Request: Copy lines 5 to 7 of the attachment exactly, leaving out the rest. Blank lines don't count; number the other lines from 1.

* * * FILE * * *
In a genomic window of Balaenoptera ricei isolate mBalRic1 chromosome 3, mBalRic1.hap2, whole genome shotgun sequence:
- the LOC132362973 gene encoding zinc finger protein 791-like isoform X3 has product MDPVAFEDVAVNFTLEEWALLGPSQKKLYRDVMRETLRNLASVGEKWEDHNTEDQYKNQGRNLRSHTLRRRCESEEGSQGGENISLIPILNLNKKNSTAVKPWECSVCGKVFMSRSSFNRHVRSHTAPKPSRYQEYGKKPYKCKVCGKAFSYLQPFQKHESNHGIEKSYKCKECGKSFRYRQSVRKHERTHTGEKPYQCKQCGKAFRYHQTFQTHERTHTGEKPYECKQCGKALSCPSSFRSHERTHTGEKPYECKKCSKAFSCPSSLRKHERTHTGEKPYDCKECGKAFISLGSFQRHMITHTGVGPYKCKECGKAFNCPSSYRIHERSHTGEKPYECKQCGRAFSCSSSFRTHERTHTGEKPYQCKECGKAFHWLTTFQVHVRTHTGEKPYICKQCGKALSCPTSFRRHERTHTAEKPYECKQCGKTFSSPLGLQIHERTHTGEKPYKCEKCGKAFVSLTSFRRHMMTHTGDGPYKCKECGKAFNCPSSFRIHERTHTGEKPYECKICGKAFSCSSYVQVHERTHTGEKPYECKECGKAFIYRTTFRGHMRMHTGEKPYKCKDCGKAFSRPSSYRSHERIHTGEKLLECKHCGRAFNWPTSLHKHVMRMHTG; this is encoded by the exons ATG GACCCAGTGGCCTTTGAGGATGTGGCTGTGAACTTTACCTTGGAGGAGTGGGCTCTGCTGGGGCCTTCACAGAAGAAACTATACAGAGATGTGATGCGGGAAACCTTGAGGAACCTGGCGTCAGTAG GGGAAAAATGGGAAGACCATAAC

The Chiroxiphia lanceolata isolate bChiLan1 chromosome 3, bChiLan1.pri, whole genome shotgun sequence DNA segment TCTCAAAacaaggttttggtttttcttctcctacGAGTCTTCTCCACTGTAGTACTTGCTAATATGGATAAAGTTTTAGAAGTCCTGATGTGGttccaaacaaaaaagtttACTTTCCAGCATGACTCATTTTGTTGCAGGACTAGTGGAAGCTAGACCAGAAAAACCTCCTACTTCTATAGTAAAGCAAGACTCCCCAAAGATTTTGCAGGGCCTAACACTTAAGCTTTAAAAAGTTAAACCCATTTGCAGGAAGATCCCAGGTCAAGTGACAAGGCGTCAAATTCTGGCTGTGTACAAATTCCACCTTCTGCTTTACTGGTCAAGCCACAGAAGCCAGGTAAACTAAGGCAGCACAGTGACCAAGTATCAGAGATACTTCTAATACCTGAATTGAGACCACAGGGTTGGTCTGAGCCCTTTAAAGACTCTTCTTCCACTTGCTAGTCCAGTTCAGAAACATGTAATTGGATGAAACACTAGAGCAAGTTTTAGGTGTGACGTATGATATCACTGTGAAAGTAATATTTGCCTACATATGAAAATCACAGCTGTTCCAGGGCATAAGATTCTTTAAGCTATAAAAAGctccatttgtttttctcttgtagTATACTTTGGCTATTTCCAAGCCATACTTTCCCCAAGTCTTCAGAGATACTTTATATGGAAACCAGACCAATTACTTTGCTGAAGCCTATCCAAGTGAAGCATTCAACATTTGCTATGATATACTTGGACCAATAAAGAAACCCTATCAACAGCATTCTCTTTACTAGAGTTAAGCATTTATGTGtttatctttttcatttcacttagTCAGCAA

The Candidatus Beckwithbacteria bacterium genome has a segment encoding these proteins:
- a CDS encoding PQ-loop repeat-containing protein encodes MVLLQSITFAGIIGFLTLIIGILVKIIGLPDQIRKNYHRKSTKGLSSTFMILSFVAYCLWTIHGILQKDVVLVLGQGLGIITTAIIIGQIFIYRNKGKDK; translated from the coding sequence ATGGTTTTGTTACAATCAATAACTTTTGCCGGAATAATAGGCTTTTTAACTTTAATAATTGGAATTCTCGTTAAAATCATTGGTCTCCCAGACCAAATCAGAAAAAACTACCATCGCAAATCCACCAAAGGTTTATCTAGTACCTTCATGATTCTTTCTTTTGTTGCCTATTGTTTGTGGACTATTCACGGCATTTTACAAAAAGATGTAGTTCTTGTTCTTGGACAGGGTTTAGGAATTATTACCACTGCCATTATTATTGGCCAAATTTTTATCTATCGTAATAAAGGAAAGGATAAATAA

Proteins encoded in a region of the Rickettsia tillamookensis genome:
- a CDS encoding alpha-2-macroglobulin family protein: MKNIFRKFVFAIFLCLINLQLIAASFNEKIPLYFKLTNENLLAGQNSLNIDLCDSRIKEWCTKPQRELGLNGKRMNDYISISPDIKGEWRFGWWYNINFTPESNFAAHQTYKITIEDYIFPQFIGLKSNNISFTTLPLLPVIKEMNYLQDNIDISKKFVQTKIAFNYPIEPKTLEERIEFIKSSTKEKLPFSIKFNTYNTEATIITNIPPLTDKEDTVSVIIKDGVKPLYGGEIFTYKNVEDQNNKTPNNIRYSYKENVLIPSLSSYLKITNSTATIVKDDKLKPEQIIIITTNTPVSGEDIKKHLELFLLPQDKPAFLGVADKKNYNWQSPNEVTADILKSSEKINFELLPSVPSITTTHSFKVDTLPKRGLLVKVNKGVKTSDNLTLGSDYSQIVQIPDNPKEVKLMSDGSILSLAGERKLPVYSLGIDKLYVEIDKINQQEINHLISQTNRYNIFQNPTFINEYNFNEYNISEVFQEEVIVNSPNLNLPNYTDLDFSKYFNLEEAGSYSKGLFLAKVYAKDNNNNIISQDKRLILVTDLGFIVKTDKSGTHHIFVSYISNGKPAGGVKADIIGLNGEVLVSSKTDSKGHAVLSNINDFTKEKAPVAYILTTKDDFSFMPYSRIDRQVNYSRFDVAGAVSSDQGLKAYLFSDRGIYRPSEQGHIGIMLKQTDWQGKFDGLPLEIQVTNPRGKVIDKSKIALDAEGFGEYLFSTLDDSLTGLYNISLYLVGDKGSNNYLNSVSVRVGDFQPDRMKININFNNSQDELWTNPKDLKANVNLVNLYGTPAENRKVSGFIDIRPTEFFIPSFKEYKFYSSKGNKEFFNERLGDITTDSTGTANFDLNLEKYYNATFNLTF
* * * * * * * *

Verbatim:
- a CDS encoding PQ-loop repeat-containing protein encodes MVLLQSITFAGIIGFLTLIIGILVKIIGLPDQIRKNYHRKSTKGLSSTFMILSFVAYCLWTIHGILQKDVVLVLGQGLGIITTAIIIGQIFIYRNKGKDK; translated from the coding sequence ATGGTTTTGTTACAATCAATAACTTTTGCCGGAATAATAGGCTTTTTAACTTTAATAATTGGAATTCTCGTTAAAATCATTGGTCTCCCAGACCAAATCAGAAAAAACTACCATCGCAAATCCACCAAAGGTTTATCTAGTACCTTCATGATTCTTTCTTTTGTTGCCTATTGTTTGTGGACTATTCACGGCATTTTACAAAAAGATGTAGTTCTTGTTCTTGGACAGGGTTTAGGAATTATTACCACTGCCATTATTATTGGCCAAATTTTTATCTATCGTAATAAAGGAAAGGATAAATAA

Proteins encoded in a region of the Rickettsia tillamookensis genome:
- a CDS encoding alpha-2-macroglobulin family protein: MKNIFRKFVFAIFLCLINLQLIAASFNEKIPLYFKLTNENLLAGQNSLNIDLCDSRIKEWCTKPQRELGLNGKRMNDYISISPDIKGEWRFGWWYNINFTPESNFAAHQTYKITIEDYIFPQFIGLKSNNISFTTLPLLPVIKEMNYLQDNIDISKKFVQTKIAFNYPIEPKTLEERIEFIKSSTKEKLPFSIKFNTYNTEATIITNIPPLTDKEDTVSVIIKDGVKPLYGGEIFTYKNVEDQNNKTPNNIRYSYKENVLIPSLSSYLKITNSTATIVKDDKLKPEQIIIITTNTPVSGEDIKKHLELFLLPQDKPAFLGVADKKNYNWQSPNEVTADILKSSEKINFELLPSVPSITTTHSFKVDTLPKRGLLVKVNKGVKTSDNLTLGSDYSQIVQIPDNPKEVKLMSDGSILSLAGERKLPVYSLGIDKLYVEIDKINQQEINHLISQTNRYNIFQNPTFINEYNFNEYNISEVFQEEVIVNSPNLNLPNYTDLDFSKYFNLEEAGSYSKGLFLAKVYAKDNNNNIISQDKRLILVTDLGFIVKTDKSGTHHIFVSYISNGKPAGGVKADIIGLNGEVLVSSKTDSKGHAVLSNINDFTKEKAPVAYILTTKDDFSFMPYSRIDRQVNYSRFDVAGAVSSDQGLKAYLFSDRGIYRPSEQGHIGIMLKQTDWQGKFDGLPLEIQVTNPRGKVIDKSKIALDAEGFGEYLFSTLDDSLTGLYNISLYLVGDKGSNNYLNSVSVRVGDFQPDRMKININFNNSQDELWTNPKDLKANVNLVNLYGTPAENRKVSGFIDIRPTEFFIPSFKEYKFYSSKGNKEFFNERLGDITTDSTGTANFDLNLEKYYNATFNLTF